In 1983, SB Investors, a private, New York-based investment group, purchased NFS. By this time, operations had grown to include 65 Tops stores, 50 Wilson Farms stores and 15 B-Kwik Food Stores, employing 7,000 associates.

The next year, Tops Friendly Markets introduced Western New York shoppers to direct debit service, Instabank ATMs and the first CarryOut Café. It was also the year that Tops won the first of eight Golden Penguin Award from the National Frozen Food Association.

In 1985, Castellani was named Chairman of the Board and Nanula succeeded him as CEO. The following spring, SB Investors became known as Tops Friendly Markets, Inc., as the company went public for the second time, this time on NASDAQ. The following year, as Tops Friendly Markets celebrated its 25th anniversary, a $196 million leveraged buyout of the company was engineered between a group of Tops Friendly Markets executives and private equity firm Riordan, Freeman & Spogli. In 1987, Tops installed electronic scanners, one of the last supermarkets to do so.


1990s

A new era began March 27, 1991 as Tops Friendly Markets, which had grown to 145 total stores and 11,000 associates, was acquired by Ahold, a major international food retailer based in the Netherlands. The same year, the first Tops Friendly Markets International Super Center opened in Amherst. At that time, the 112,000 square foot (10,080 m²) store was the largest in Western New York, and boasted the biggest in-store bakery in the entire U.S.

In the next few years additional Tops Friendly Markets International stores opened in Niagara Falls, West Seneca, Greece, Perinton, and Ithaca, New York. Also, an International store was opened in Lockport, New York, but does not carry the International name. This is because it is a franchised location. The International stores feature additional floor space and a product mix of many foods from different world cultures which up until then had not been widely available in the Buffalo area. With many Canadians at the time regularly crossing the border due to relaxed duties after the recently-concluded Canada-United States Free Trade Agreement and the Canadian dollar at 90% of the value to its American counterpart, the new stores were in the right place at the right time and did even better business than expected.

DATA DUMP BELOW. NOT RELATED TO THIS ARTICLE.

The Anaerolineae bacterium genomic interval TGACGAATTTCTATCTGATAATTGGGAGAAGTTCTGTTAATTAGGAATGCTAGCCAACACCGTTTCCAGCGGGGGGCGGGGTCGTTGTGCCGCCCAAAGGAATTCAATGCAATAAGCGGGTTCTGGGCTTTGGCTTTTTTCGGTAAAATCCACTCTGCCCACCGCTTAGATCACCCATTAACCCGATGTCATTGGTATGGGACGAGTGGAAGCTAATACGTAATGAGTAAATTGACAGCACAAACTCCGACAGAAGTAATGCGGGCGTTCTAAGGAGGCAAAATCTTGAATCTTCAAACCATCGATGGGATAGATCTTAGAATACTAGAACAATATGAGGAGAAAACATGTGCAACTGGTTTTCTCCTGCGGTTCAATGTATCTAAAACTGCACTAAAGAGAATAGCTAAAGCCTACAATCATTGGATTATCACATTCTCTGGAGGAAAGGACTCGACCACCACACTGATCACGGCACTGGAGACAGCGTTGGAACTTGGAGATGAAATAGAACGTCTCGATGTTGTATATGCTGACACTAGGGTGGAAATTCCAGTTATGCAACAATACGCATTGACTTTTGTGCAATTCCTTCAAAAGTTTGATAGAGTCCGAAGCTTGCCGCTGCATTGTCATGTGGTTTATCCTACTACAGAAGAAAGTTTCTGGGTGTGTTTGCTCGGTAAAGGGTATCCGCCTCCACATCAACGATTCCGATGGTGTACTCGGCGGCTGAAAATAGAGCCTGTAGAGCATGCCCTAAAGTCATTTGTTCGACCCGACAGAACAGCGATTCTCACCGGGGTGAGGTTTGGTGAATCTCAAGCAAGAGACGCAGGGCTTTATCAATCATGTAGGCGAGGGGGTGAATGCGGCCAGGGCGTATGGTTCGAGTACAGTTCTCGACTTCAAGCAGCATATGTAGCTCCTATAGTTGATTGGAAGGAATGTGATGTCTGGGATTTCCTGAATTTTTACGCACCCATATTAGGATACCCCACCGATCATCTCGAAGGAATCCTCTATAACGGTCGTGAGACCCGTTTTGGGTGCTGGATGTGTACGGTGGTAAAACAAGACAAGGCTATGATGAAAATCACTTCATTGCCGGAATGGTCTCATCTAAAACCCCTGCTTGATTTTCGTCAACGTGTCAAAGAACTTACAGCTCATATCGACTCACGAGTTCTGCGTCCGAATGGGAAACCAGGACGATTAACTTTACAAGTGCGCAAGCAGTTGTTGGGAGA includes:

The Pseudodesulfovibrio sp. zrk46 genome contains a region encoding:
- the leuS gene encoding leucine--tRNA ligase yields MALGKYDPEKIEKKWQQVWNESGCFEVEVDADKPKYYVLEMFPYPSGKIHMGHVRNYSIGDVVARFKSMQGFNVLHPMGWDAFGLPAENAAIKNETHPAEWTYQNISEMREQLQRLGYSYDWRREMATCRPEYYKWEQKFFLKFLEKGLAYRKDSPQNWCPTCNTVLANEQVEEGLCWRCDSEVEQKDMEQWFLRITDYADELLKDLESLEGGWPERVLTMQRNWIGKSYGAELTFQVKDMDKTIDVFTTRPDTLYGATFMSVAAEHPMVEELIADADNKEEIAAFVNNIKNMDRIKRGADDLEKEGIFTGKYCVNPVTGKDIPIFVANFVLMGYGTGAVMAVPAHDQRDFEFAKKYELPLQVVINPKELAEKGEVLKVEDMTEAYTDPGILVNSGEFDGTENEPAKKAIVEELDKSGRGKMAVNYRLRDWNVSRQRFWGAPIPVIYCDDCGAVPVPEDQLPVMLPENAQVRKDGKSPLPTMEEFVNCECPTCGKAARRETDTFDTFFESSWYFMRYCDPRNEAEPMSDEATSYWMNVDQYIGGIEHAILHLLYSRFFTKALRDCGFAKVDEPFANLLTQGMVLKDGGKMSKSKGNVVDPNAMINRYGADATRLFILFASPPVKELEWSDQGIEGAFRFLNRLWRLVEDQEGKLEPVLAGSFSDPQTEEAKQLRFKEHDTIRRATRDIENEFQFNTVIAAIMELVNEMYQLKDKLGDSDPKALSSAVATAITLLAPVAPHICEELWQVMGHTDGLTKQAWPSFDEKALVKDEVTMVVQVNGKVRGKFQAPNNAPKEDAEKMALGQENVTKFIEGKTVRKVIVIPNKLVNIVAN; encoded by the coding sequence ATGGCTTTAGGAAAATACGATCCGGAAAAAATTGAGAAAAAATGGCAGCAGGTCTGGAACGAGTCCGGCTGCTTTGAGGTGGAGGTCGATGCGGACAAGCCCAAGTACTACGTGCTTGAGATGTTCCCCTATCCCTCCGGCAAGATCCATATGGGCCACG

The 1990s were marked by a new growth in operations, including the 1996 merger with Finast in Northeast Ohio, expansion across New York, the construction of a new headquarters in Williamsville, New York and the opening of an 848,000 square foot (76,320 m²) distribution center in Lancaster. By 1998, Tops Friendly Market's market area stretched from Sandusky, Ohio, to Utica. In January 1999, the BonusCard, its customer loyalty program, debuted. In May, all 45 Northeast Ohio Finast stores adopted the Tops Friendly Markets banner.

Tops Friendly Markets entered into the new millennium by acquiring the Sugarcreek Stores chain, adding 87 stores to its Wilson Farms division. That summer, Tops installed self-scanning checkouts at 11 stores in Ohio and in late August, the first Tops fueling station premiered in Akron.

In 2001, Tops acquired 22 former Grand Union stores in the Adirondack region and in Central New York, further east than its market had traditionally been. They also introduced the Tops Xpress convenience store format. By the end of the year, the company celebrated another landmark with the opening of its 150th Tops store, located in Madison, Ohio.

2000s

This aggressive growth was fueled in part by deliberate understatements of Ahold's debt to the financial markets. When this came to light in 2003, Tops was forced to backtrack. By 2005 the convenience stores had been sold to WFI Acquisition Inc., which continues to operate the stores under their former names, and Tops Friendly Markets was also looking to sell the 31 stores it had established in the Adirondack region. P&C Foods acquired 2, Price Chopper acquired six, Hannaford acquired three, and twelve returned to the Grand Union division of C&S Wholesale Grocers.

Martin's Super Food Stores